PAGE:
The article says gas demand will triple. Since electricity demand has fallen overall, both as a function of price driven shifts in demand, and the declining economy…

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  4. R. Ambrose Raven


    Laberal politicians have through their own incompetence, negligence and contempt for the public interest (such as not imposing any gas reserve for domestic use) created a gas shortage by falling over themselves to rubber-stamp Big Energy's arrogant export demands, despite having been forced by public opposition to limit the environmental destruction that is CSG.

    Big Energy and the politicians it owns are now exploiting the problems they've created in the Eastern States to Big Energy's advantage…

    Read more
  5. John Newlands

    tree changer

    Instead of thinking of England residents in affected areas must think of NSW as they drink water contaminated with carcinogenic fracking chemicals. As the bore water pressure collapses perhaps they can leave the farm for a few centuries hoping the pressure comes back.

    My suggestion is to prioritise the use of gas . Absolute last priority is LNG export from Gladstone. Gas fired base and intermediate load electricity from combined cycle could be replaced by load following nuclear, possibly available…

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  6. Michael McNamara

    logged in via email

    Firstly, the notion that "unconventional gas", whether it be Coal Seam Gas (CSG), tight sands gas or shale gas, provides a pathway to a more sustainable energy future is a nonsense. It is just another fossil fuel industry seeking to extract the last dregs of petroleum based energy sources.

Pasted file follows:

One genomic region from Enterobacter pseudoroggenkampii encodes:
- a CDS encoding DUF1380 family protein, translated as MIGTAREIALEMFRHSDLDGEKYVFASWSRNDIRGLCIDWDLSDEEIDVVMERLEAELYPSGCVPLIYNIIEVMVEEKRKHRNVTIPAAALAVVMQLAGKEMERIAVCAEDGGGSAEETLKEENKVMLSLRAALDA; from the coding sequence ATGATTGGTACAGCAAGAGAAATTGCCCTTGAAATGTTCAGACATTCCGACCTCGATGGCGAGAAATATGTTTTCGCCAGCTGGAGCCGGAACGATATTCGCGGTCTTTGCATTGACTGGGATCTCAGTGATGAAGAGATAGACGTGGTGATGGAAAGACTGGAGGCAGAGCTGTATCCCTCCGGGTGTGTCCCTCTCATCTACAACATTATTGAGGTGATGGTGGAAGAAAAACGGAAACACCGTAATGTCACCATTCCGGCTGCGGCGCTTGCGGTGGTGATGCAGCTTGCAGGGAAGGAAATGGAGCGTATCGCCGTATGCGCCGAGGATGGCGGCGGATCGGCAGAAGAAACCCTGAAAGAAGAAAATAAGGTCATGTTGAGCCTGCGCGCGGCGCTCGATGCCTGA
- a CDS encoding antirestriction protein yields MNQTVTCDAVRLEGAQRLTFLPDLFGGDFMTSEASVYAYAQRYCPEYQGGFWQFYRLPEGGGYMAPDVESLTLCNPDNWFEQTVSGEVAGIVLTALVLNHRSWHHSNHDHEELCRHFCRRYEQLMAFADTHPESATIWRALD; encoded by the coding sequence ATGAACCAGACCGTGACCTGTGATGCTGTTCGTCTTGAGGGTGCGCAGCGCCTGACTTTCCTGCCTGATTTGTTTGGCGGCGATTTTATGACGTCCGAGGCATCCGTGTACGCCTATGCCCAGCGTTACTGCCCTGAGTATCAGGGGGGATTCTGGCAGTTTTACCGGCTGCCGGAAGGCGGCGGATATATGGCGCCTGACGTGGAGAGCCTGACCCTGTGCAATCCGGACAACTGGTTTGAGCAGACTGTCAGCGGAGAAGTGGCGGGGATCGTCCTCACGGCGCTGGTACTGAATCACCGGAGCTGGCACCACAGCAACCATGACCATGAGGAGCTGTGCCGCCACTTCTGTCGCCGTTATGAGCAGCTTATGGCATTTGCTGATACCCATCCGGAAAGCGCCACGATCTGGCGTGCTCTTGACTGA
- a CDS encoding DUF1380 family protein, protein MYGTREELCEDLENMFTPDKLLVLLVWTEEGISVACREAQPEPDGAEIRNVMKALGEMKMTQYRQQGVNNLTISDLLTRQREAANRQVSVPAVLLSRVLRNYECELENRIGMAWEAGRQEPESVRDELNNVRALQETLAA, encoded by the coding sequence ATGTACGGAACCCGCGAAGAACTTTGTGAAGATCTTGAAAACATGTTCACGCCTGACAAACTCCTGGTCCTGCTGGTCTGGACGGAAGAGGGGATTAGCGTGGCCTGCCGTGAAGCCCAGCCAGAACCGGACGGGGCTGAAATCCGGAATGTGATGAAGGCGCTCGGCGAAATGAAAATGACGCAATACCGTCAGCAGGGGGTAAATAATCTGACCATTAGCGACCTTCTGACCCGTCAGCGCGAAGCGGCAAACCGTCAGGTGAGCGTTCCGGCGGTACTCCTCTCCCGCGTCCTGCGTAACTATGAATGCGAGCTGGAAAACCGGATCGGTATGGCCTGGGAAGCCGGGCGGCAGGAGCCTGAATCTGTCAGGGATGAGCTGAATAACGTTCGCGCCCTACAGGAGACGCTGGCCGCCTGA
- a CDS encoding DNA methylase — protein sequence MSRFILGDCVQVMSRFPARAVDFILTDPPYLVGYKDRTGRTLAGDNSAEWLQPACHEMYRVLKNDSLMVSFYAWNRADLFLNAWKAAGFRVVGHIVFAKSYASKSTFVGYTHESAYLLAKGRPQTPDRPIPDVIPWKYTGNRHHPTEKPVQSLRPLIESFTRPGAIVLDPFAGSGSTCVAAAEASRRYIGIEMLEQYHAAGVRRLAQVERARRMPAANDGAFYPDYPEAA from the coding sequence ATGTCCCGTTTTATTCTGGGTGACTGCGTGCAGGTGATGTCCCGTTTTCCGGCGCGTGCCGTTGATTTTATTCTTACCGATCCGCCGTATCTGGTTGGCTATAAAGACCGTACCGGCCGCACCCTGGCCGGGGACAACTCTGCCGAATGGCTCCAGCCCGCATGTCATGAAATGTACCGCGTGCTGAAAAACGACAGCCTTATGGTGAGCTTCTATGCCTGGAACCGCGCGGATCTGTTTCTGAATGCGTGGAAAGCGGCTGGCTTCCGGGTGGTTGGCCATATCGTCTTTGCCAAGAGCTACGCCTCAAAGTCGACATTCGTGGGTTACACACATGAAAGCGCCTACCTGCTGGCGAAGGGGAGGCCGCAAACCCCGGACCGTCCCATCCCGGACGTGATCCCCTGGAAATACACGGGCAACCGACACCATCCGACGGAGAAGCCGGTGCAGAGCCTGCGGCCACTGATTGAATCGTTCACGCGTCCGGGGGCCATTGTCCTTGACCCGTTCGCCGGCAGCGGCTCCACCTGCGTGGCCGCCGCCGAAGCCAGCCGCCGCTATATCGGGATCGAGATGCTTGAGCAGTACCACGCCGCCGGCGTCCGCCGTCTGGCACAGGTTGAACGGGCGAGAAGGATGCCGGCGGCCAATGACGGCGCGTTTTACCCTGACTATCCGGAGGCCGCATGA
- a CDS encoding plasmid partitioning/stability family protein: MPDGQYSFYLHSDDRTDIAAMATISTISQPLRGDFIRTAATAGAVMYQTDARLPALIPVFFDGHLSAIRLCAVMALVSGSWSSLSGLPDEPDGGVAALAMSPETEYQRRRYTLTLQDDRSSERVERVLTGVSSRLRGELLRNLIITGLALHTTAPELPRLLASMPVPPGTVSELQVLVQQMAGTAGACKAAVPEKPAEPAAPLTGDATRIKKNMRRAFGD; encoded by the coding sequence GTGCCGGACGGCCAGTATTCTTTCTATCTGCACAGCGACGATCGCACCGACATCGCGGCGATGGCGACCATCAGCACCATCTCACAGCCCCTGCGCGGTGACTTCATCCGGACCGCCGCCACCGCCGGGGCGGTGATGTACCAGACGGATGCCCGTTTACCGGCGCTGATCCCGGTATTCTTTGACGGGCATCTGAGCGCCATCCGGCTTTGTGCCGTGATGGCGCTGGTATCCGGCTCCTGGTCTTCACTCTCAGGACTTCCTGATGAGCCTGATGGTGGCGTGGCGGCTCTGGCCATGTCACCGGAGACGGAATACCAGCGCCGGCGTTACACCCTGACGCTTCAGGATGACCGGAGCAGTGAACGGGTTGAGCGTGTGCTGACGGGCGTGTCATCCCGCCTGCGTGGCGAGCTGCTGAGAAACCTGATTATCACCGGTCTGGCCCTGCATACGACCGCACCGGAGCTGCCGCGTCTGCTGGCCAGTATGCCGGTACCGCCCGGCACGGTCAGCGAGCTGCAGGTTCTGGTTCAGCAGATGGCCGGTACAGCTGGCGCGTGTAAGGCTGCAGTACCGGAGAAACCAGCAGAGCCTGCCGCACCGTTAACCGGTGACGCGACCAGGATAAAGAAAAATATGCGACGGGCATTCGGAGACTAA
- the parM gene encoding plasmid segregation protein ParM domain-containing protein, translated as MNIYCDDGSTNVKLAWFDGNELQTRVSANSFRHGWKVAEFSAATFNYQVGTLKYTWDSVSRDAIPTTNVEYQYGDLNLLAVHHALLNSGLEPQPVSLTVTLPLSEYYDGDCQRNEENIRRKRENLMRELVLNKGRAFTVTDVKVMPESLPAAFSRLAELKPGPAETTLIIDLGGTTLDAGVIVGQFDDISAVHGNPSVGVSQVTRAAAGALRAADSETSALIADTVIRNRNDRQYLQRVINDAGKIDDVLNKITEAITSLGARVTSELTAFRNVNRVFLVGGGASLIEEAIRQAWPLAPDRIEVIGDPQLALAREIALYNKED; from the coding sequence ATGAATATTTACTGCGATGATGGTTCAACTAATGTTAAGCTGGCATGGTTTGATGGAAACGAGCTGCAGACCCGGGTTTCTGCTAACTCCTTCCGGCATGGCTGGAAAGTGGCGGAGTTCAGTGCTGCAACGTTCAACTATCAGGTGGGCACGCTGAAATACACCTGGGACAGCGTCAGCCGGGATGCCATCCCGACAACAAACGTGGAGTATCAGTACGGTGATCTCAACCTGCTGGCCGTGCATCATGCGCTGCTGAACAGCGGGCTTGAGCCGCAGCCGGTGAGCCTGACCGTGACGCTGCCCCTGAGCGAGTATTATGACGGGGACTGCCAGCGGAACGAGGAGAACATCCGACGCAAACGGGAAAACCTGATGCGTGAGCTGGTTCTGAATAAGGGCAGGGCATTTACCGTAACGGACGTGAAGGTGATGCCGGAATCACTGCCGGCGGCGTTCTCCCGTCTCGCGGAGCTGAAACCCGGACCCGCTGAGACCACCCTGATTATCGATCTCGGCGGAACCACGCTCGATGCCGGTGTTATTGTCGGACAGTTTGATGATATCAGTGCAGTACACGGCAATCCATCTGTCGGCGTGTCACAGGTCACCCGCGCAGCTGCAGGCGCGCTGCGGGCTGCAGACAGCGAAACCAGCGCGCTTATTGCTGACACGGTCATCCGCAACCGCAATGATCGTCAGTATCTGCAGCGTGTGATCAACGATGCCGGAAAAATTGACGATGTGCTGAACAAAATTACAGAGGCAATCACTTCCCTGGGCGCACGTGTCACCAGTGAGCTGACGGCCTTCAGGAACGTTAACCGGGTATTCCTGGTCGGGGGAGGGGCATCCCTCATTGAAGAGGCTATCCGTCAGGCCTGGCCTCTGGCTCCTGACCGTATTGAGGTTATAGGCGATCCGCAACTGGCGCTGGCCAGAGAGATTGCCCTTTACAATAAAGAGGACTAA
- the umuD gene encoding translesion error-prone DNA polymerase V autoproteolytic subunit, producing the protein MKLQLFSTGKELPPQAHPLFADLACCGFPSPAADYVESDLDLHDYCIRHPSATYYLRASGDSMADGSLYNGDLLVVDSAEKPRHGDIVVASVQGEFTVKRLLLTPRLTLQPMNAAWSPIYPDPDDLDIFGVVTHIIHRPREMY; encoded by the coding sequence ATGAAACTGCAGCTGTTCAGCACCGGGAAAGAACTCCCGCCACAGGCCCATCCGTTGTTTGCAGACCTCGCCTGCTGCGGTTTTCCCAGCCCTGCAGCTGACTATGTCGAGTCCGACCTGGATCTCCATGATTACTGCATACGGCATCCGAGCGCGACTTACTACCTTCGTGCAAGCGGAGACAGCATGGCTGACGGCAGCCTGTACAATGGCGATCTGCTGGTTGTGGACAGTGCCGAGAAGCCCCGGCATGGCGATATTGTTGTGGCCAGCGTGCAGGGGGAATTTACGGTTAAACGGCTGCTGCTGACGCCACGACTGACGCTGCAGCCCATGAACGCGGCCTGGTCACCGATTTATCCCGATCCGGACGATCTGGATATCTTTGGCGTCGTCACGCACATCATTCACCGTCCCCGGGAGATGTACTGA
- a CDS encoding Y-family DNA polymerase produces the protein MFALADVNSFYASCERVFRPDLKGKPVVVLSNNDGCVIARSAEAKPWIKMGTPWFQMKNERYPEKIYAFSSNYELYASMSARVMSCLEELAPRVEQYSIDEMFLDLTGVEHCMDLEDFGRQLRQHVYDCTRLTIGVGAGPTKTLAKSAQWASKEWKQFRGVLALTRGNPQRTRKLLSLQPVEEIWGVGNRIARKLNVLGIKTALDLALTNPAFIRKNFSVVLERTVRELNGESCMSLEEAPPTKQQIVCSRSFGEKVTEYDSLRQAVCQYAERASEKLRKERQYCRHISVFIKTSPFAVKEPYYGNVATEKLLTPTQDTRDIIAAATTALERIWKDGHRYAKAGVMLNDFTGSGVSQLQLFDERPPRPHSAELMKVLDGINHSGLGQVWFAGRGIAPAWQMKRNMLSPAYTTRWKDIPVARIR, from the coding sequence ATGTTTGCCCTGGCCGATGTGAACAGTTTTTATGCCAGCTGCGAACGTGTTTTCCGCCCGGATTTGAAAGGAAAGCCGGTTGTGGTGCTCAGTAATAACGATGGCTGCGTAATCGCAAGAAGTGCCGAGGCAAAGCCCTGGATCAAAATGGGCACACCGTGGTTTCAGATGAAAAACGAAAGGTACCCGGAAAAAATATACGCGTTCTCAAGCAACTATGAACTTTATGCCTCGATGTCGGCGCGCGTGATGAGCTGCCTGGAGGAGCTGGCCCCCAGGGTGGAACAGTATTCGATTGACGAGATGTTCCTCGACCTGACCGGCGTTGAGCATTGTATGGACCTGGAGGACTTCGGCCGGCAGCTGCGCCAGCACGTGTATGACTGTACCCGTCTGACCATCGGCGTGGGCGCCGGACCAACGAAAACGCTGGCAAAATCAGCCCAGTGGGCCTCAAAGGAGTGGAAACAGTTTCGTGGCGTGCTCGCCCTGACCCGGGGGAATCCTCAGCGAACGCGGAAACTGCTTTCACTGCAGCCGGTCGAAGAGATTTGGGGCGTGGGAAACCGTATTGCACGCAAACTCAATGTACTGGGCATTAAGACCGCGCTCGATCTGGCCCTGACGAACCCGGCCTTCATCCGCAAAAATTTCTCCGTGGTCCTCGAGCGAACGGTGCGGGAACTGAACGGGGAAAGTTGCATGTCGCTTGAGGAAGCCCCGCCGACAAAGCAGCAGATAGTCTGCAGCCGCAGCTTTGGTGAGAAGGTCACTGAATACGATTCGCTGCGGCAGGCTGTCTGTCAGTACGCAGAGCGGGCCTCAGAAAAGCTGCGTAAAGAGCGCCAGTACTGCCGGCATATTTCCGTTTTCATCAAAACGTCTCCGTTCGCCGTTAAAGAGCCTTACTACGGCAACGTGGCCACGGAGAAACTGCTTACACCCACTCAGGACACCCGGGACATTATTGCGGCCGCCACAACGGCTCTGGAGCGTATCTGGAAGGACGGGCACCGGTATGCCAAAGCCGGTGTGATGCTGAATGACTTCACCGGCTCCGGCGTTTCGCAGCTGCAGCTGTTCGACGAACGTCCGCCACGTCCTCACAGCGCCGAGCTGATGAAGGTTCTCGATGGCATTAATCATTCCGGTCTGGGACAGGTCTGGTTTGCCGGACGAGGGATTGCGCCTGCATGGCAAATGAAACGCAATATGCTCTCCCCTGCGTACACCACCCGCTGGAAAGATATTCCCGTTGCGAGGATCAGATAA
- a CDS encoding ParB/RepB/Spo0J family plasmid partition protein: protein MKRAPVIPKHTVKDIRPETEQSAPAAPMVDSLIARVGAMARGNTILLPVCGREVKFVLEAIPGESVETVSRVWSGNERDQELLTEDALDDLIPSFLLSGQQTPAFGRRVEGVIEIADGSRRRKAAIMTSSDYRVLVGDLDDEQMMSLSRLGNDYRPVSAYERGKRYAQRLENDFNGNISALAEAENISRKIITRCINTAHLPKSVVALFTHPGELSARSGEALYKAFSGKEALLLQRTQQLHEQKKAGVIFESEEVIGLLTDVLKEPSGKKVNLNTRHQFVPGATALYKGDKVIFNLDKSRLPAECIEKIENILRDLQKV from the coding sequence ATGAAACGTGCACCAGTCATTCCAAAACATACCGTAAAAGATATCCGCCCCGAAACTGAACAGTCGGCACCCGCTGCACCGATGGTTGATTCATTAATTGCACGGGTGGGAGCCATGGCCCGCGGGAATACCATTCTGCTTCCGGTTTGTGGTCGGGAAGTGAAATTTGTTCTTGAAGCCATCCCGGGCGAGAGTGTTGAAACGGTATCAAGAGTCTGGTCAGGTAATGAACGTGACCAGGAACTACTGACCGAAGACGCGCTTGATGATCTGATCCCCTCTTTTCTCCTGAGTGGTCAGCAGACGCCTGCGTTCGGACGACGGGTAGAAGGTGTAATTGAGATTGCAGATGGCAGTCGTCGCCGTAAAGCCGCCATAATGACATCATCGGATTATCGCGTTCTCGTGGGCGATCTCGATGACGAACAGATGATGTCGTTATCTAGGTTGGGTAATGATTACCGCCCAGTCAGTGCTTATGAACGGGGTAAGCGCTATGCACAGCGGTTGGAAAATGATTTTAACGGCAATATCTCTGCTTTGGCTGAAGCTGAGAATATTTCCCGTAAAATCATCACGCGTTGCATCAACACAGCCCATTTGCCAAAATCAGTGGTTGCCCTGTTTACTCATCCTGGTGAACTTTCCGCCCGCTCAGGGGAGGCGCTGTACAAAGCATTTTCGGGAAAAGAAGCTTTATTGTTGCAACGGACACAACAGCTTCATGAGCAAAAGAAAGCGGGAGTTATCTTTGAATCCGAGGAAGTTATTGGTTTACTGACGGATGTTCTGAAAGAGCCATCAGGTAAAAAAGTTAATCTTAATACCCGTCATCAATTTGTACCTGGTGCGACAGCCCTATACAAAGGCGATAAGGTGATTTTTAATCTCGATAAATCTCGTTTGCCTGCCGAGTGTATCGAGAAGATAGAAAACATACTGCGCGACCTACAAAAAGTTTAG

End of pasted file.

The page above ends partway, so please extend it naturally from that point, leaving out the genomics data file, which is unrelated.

The focus on a "looming gas crisis" in NSW is a distractor. A BHP-Billiton spokesperson was quoted in the Sydney Morning herald in May 2011 saying that they had more than sufficient reserves in the existing…

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    1. Michael McNamara

      logged in via email

      In reply to Michael McNamara

      Also - we don't "import" and "export" products and services between the states in Australia. The Australian Constitution guarantees free and untrammeled trade between the states, so talk of NSW "importing" gas from other states is a legal and economic nonsense.

    2. David Bindoff


      In reply to Michael McNamara

      "Worse, the demand for gas in eastern Australia will triple in the next three years. "

      I can't see any support for this assertion. Energy efficiencies are real and substantial and when coupled with distributed solar pv and thermal plus demand management the potential is there to decimate demand from residential and small commercial users. Taking this direction is clearly of advantage for energy security and nett energy costs but big corporate and goverment motivations are aligned differently. Unless we can come up with valid biomass gas alternatives it might be better to let the gas infrastructure wither in a managed way and focus resources on the genuine long term sustainable alternatives. It is very interesting to me that none of the fossil fuels except oil can survive with world parity pricing in Australia. Renewables are well and truly ahead now in that sense.

      So I am agreeing with MM.

  7. Garry Baker


    This editorial reads like a CSG industry blurb to me. Rattling the tin for some economic activity. For a start, the NSW extraction programs have come to a halt for good reason - Industry slackness to properly address long term concerns with the states groundwater supplies. Indeed, lies and deceptions have been ever present with their moves, yet our clean water supplies are the basis for life itself

    Next is the big frame, where the corporate world want to make more money by exporting the resource…

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  8. Ben Rose

    Environmental Consultant

    Sounds as if corporations wanting cheap subsided energy to increase their profits are behind this article. More expensive gas will matter little to residents - we are awash with cheap electricity and electric heat pumps are more efficient than gas. It is industry that want cheap gas to increase thier profits

    About time we all woke up to the fact that world gas prices are rising, ours will rise with it and we'd better adapt by making industry more energy efficient. Our competition overseas will…